Review by Matt S.
Sometimes a game comes along that is so derivative that it’s almost impressive that the developers would be that brazen about it. The developers of Vambrace: Cold Soul were so clearly inspired by Darkest Dungeon that they’ve made a fan version of Darkest Dungeon. Albeit a very chilly one, and the change in aesthetic is gorgeous. I’m just not sure that the team entirely understood what made Darkest Dungeon so impressive.
Darkest Dungeon wasn’t just a difficult, dark-themed “roguelike.” It had those elements courtesy of its random dungeon levels, and the way that death and general suffering was an inevitability for the heroes. That was just the surface of Darkest Dungeon, though. Underneath was an intense effort to reflect the stresses of the adventuring life, with characters picking up all kinds of mental afflictions and distresses based on what they experience and do in the game.
Vambrace doesn’t have those elements. Rather, it’s a more straightforward roguelike, with random levels that you’ll explore over and over again, making it a little further each time, but dropping back out to town every time the situation gets too hairy. There you’ll recover your characters again, and give it another crack.
There’s nothing inherently wrong with that loop, and it has served game developers well for decades now. It’s just that there’s also nothing inherently creative or original about it. The developers want to convey the depressing nature of the world – essentially you find yourself in a frozen ruined city where those inside are trapped by a wall of ice that kills a person that touches it. Your character wears an vambrace that allows her to traverse the wall, and naturally she is destined to be the liberator for the town. Over and over again the game tries hard to convey the miserable existence of everyone, but within a few hours you’re carting loot into town at a rate that would destabalise the economy, and you’re equipped out with enough firepower to level a small city.
Inside the dungeons themselves there are some nicely creepy events and traps to deal with. Whether it’s a ghostly meal just sitting there, tempting you into eating it, ghostly merchants (there’s a lot of ghosts in Vambrace) or bands of bandits to deal with, every area that you visit will have one of four possible encounters – a combat encounter, one (or more) traps, a room full of treasure to loot, or a campfire, where you can rest your party up. Individually, each encounter is done nicely (and thanks to that art style looks gorgeous), but there aren’t nearly enough of them for a game that asks you to replay the same areas over and over again. There’s only so many times you can come across the same ghost girl asking the same question about whether you like candy or chocolate for the atmosphere to wear thin. Each new area brings new encounters… but again, with the expectation that you’d play them over and over again. Without the additional strain of having your characters descending into PTSD-driven nightmares, Vambrace settles into being a grind far too easily for its own good.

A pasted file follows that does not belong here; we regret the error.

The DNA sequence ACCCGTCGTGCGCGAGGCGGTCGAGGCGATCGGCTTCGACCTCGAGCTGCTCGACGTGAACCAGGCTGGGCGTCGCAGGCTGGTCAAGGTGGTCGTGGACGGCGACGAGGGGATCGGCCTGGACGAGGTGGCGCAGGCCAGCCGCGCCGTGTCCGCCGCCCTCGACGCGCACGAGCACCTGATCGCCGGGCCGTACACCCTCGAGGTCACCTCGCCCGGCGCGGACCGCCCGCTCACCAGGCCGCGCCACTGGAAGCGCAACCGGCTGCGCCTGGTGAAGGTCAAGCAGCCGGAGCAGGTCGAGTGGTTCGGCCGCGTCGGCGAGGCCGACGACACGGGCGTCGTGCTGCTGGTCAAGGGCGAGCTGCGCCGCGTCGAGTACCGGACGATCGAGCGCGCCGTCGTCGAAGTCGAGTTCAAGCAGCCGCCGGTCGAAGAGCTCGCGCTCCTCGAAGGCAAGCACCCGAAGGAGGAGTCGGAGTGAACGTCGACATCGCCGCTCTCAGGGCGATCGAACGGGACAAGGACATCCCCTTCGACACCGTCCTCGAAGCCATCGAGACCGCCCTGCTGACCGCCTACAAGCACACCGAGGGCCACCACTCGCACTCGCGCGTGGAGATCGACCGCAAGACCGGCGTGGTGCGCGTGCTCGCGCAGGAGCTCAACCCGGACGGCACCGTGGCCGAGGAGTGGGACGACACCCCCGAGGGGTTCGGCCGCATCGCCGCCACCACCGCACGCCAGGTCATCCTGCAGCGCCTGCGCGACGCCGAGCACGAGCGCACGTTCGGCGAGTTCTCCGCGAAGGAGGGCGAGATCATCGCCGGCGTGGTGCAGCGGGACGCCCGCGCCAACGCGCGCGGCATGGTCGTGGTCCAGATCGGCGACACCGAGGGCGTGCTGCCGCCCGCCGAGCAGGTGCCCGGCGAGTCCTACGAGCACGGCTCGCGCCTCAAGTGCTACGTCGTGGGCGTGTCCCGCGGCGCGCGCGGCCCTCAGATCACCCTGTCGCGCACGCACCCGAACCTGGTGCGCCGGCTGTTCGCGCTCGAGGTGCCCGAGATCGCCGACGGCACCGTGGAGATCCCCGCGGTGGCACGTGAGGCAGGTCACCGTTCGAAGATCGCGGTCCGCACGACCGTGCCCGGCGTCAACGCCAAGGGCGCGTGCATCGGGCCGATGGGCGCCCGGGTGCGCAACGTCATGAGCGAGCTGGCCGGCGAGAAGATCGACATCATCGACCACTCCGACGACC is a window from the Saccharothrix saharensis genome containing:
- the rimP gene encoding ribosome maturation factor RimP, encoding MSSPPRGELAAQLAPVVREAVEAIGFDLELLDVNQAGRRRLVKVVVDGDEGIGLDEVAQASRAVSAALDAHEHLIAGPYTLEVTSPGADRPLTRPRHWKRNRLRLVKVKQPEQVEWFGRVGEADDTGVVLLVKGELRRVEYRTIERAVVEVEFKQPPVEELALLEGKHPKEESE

Combat is simple and elegant. Regular attacks give your character points, which can be used for more powerful special attacks. Taking a range of different characters into battle offers plenty of strategic options, though combat shifts from being so easy that you won’t bother with the special abilities to so difficult that it doesn’t matter if you use them with the tactical brilliance of Napoleon, you’re not getting out without a world of pain first. It’s always the problem with random design – there’s always the chance that you’ll have the unfair through to the impossible thrown at you, and with Vambrace that happens just a little too often.
Despite its many flaws, Vambrace is passively playable – and I don’t mean that in a pejorative sense. Characters move at a sluggish pace across small areas, which is a strength rather than a weakness, since it allows you to enjoy the incredibly high level of detail in those characters, and – of particular value to the Switch version – allows the game to be played while watching television and the like. I was never so engaged in Vambrace that I felt the need to focus all of my energy on it, and sometimes, that’s okay. It’s good to have something that can simply occupy some time.
There’s also a classic Dungeons & Dragons vibe to the game that I found highly appealing. Some will find the cold-world equivalent to chainmail bikinis grating (basically, the women are covered up against the cold, but lord almighty does their armour give their boobs some push-up support). It’s appropriate to the ’80s and ’90s RPG aesthetic, however, and the pinup style of fantasy art back then is most assuredly art. The layout of dungeons, though randomised, also carries that nice sense of a succession of rooms, which is the essence of Dungeons & Dragons action distilled too. Darkest Dungeon did all of this too, but Darkest Dungeon also took steps to be modern and aware of the action. It’s ironic that the same reason that Vambrace is not as engaging or thought provoking as Darkest Dungeon – that it lacks the same sense of awareness – is also the reason it’s a better simulation of the classical Dungeons & Dragons game night.
Vambrace: Cold Soul is by no means a bad game. It’s far too derivative and simple to reach the same league as Darkest Dungeon as a classic, but it’s an enjoyable time waster, with superb production values and neat, clean, classical turn based combat action. The best way to play the game is probably on the Nintendo Switch, too, since it’s the kind of background noise that works while you’ve got the sport or a movie on TV.
– Matt S.
Find me on Twitter: @digitallydownld
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